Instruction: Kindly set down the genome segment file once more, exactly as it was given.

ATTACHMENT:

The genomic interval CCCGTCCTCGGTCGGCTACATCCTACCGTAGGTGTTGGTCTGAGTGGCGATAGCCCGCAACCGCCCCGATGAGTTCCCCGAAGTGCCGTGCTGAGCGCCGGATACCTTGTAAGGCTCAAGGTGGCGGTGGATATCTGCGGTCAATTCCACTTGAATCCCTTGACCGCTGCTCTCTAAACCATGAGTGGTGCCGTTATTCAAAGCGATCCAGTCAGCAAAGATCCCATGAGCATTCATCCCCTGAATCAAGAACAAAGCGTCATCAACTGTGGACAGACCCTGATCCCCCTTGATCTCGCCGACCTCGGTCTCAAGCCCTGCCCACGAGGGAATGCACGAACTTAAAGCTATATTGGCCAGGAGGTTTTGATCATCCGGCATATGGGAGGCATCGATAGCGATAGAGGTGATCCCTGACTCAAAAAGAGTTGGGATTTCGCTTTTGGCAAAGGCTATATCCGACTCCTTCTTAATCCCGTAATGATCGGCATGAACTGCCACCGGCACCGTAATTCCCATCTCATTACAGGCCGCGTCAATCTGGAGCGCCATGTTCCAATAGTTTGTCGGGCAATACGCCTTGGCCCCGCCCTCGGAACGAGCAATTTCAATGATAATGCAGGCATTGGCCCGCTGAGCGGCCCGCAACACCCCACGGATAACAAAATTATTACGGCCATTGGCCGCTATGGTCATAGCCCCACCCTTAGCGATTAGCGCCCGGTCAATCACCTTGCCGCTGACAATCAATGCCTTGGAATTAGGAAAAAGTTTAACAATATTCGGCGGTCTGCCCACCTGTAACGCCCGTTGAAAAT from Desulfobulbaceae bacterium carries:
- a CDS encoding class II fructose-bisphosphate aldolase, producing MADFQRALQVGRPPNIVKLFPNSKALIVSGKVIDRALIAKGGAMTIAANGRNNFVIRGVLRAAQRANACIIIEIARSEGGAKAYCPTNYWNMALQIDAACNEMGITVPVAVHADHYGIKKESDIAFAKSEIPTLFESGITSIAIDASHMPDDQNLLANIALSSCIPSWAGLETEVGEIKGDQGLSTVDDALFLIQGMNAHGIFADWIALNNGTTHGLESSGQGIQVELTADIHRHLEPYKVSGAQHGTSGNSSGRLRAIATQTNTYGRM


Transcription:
The genomic interval CCCGTCCTCGGTCGGCTACATCCTACCGTAGGTGTTGGTCTGAGTGGCGATAGCCCGCAACCGCCCCGATGAGTTCCCCGAAGTGCCGTGCTGAGCGCCGGATACCTTGTAAGGCTCAAGGTGGCGGTGGATATCTGCGGTCAATTCCACTTGAATCCCTTGACCGCTGCTCTCTAAACCATGAGTGGTGCCGTTATTCAAAGCGATCCAGTCAGCAAAGATCCCATGAGCATTCATCCCCTGAATCAAGAACAAAGCGTCATCAACTGTGGACAGACCCTGATCCCCCTTGATCTCGCCGACCTCGGTCTCAAGCCCTGCCCACGAGGGAATGCACGAACTTAAAGCTATATTGGCCAGGAGGTTTTGATCATCCGGCATATGGGAGGCATCGATAGCGATAGAGGTGATCCCTGACTCAAAAAGAGTTGGGATTTCGCTTTTGGCAAAGGCTATATCCGACTCCTTCTTAATCCCGTAATGATCGGCATGAACTGCCACCGGCACCGTAATTCCCATCTCATTACAGGCCGCGTCAATCTGGAGCGCCATGTTCCAATAGTTTGTCGGGCAATACGCCTTGGCCCCGCCCTCGGAACGAGCAATTTCAATGATAATGCAGGCATTGGCCCGCTGAGCGGCCCGCAACACCCCACGGATAACAAAATTATTACGGCCATTGGCCGCTATGGTCATAGCCCCACCCTTAGCGATTAGCGCCCGGTCAATCACCTTGCCGCTGACAATCAATGCCTTGGAATTAGGAAAAAGTTTAACAATATTCGGCGGTCTGCCCACCTGTAACGCCCGTTGAAAAT from Desulfobulbaceae bacterium carries:
- a CDS encoding class II fructose-bisphosphate aldolase, producing MADFQRALQVGRPPNIVKLFPNSKALIVSGKVIDRALIAKGGAMTIAANGRNNFVIRGVLRAAQRANACIIIEIARSEGGAKAYCPTNYWNMALQIDAACNEMGITVPVAVHADHYGIKKESDIAFAKSEIPTLFESGITSIAIDASHMPDDQNLLANIALSSCIPSWAGLETEVGEIKGDQGLSTVDDALFLIQGMNAHGIFADWIALNNGTTHGLESSGQGIQVELTADIHRHLEPYKVSGAQHGTSGNSSGRLRAIATQTNTYGRM